New York needs Preet Bharara to stay on as US attorney and keep fighting corruption
Preet Bharara remains New York’s best and only hope for uprooting corruption in politics and business. Yet he’s being touted as a successor to Attorney General Eric Holder.
At the recent Crain’s breakfast, Bharara joked that he’d asked his mother to stop calling newspapers and floating his name to replace Holder.
Don’t go, Preet – New York needs you.
A century ago, another reform-minded, corruption-fighting New York crusader was trundled off to Washington, DC by the political bosses whose livelihoods he threatened.
In 1900, Albany powerbrokers arranged for immensely popular first-term Gov. Theodore Roosevelt to win the Republican nomination for Vice President.
Today, the heirs of those Albany bosses are probably working overtime to engineer Bharara’s rise from US Attorney for the Southern District of New York to US Attorney General. The Post has already reported that GOP senators are disposed to approve Bharara, should President Obama nominate him.
To his credit, Bharara hasn’t been prone to the media grandstanding of another high-profile crusading US attorney of a generation ago. He hasn’t done anything as theatrical or crass as the time Rudy Giuliani joined then-Sen. Alphonse D’Amato to play dress-up in Hell’s Angels attire for a drug bust.
Preet Bharara only wears one costume: the crisply pressed dark suit of a federal prosecutor casting out the demons that bedevil Albany, City Hall and Wall Street.
He has successfully indicted and prosecuted state legislators, City Council members and Wall Street bankers.
His office is investigating the physical abuse of teen detainees by city Correction Officers on Rikers Island.
He’s recovered tens of millions of dollars for taxpayers from the cash siphoned away in the CityTime scandal.
His takeover of the Moreland Commission’s aborted investigations into political corruption in Albany has given Gov. Cuomo serious “agita.” And he says that his office isn’t working the Moreland investigations on anyone else’s schedule but his own.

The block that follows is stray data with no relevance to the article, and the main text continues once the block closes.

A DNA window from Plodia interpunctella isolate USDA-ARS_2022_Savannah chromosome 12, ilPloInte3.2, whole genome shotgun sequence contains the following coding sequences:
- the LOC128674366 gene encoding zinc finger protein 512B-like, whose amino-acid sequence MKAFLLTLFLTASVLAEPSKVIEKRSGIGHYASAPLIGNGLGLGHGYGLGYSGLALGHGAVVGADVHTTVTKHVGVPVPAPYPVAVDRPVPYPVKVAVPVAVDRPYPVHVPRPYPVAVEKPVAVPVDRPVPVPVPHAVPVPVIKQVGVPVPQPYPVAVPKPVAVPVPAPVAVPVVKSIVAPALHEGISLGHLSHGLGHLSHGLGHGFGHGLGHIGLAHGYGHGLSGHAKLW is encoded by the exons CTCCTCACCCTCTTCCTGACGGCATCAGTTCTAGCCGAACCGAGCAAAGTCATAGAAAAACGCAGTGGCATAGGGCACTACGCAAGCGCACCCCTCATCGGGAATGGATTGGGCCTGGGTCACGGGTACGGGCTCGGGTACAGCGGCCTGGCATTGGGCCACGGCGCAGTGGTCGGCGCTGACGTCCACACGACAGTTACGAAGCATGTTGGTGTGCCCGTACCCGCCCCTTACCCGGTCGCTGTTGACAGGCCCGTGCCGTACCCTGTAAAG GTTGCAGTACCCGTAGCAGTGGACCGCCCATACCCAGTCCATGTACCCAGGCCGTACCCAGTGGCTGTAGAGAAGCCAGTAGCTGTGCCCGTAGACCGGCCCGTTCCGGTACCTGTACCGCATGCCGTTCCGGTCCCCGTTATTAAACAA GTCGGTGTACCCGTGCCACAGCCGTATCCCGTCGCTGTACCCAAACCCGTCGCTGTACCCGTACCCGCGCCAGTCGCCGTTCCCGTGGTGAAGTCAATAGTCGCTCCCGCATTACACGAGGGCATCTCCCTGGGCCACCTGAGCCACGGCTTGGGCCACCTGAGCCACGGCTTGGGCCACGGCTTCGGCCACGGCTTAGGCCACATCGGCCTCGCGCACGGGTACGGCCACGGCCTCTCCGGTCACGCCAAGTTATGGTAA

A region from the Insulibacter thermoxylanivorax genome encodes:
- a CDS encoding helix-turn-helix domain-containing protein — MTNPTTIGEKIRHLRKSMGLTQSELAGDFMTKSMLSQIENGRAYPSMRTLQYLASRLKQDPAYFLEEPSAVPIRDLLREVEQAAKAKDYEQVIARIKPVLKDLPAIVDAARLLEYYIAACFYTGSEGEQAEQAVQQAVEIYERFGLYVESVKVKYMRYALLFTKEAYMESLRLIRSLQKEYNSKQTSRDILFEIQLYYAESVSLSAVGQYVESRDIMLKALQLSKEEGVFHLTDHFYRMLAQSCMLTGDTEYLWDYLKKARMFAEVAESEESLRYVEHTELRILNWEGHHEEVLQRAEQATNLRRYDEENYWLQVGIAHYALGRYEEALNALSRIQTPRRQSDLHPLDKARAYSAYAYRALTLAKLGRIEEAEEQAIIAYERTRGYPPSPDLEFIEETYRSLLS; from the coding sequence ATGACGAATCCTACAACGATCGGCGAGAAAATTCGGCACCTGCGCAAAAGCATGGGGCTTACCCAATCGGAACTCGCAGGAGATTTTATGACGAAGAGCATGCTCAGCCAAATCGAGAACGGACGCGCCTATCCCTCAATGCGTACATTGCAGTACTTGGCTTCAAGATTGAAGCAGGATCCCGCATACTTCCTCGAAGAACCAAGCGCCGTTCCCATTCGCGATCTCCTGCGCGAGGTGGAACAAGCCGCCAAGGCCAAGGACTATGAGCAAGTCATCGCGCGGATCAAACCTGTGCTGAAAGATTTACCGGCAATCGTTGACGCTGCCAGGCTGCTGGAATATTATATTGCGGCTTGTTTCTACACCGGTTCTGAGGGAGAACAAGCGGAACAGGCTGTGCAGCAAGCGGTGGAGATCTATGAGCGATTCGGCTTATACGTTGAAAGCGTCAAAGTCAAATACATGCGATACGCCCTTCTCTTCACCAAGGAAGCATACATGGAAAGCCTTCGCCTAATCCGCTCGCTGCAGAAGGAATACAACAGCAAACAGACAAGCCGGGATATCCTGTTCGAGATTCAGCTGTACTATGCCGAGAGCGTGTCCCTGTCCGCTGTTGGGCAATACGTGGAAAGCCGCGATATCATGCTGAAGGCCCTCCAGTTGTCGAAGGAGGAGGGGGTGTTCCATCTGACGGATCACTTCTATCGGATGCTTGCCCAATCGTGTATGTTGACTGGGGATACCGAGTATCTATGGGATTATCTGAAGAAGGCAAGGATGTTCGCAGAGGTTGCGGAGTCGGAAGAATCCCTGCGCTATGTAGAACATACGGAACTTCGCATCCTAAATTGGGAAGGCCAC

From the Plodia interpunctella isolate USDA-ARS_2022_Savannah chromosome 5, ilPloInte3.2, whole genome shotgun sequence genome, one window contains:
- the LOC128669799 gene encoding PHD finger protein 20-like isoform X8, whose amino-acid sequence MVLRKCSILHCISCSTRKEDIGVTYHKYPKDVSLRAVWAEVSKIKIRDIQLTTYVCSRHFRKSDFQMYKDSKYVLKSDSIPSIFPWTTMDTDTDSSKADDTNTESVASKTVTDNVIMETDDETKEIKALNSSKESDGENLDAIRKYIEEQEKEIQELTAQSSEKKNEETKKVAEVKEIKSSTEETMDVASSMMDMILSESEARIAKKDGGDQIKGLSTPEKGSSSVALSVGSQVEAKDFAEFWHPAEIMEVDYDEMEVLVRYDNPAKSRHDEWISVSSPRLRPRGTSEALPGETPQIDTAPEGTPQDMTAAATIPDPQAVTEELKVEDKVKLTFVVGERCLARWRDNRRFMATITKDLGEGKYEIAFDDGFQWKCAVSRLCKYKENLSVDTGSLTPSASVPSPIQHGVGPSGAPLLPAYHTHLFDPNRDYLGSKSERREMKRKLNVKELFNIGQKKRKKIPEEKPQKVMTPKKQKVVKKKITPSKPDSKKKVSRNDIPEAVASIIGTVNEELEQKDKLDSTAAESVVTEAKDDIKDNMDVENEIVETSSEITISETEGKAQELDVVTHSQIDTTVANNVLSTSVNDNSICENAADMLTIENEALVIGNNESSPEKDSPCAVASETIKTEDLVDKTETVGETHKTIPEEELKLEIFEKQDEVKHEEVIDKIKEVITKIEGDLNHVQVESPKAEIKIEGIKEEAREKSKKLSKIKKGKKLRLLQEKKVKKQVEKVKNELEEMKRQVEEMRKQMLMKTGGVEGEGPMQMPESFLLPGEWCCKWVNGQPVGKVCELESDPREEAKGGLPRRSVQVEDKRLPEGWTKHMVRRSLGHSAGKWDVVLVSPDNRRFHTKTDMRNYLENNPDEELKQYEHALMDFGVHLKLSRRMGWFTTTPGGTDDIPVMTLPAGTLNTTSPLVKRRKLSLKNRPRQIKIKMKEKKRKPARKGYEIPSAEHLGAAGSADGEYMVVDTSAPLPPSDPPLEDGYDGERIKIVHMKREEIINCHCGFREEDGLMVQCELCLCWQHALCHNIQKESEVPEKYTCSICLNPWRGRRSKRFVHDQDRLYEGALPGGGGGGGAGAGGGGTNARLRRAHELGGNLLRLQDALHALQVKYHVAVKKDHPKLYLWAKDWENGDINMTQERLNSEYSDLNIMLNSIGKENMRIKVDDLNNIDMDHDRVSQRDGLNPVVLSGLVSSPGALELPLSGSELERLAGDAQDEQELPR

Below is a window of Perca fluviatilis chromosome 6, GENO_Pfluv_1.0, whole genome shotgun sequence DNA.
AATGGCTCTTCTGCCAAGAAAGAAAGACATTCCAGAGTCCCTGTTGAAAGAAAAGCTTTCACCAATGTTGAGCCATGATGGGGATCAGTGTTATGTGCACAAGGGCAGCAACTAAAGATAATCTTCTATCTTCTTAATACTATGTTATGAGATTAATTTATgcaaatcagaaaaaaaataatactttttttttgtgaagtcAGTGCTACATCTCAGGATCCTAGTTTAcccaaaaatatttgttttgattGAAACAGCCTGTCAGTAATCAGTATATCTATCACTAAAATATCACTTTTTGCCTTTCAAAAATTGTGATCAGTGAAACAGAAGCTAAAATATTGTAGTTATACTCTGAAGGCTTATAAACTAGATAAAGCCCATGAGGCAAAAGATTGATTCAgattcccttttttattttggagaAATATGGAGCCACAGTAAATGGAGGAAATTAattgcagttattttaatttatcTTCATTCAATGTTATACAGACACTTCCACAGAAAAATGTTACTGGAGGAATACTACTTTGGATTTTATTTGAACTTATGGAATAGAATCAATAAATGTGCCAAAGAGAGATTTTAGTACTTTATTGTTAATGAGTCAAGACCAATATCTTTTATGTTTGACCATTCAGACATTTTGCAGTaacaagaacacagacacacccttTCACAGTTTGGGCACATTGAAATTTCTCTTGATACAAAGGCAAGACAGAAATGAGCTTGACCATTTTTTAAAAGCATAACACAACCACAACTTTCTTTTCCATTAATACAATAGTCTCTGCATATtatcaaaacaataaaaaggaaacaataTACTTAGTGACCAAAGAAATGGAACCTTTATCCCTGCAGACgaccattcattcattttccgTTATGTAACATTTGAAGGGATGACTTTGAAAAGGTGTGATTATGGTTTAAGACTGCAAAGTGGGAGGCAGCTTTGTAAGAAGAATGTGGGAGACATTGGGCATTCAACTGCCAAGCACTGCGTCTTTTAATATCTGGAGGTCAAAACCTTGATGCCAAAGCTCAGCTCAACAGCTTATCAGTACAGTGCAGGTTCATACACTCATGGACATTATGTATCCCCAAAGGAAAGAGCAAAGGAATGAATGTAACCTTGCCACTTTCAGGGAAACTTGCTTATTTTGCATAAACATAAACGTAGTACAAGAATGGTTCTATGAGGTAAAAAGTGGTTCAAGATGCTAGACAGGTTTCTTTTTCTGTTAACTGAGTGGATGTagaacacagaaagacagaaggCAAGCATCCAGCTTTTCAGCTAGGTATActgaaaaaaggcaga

Understandably, some South Asians would love to see the India-born Bharara ascend to the position of top prosecutor in the United States. Attorney and Indian-American community leader Ravi Batra says Bharara “is uniquely qualified to be US Attorney General.”
Yet Bharara’s prosecution of Indian bankers hasn’t endeared him to others in that community. At the Crain’s event, he disclosed being called “a coconut and an Uncle Tom.”
The righteous are often disparaged by those blind to their moral purpose.
Bharara has been outspoken in his belief that the media is the best institution for uncovering corruption in business and politics. No one in recent memory has been as forceful in making that assertion.
And his questioning of Albany’s legislative process spurred news media to investigate the nexus between bills, laws and cash – whether campaign contributions or other inducements.
Indeed, the other day he flagged the need for state lawmakers to fully disclose their outside incomes and clients – an area where secrecy only shields the influence-peddlers.
There is no good reason for New Yorkers to permit our era’s Teddy Roosevelt to be trundled off to Washington, DC before he “dissolves the unholy alliance between corrupt business and corrupt politics.”
Don’t let the Albany bosses win
By Michael Benjamin
(Courtesy New York Post : Published October 2, 2014) Twitter: @SquarePegDem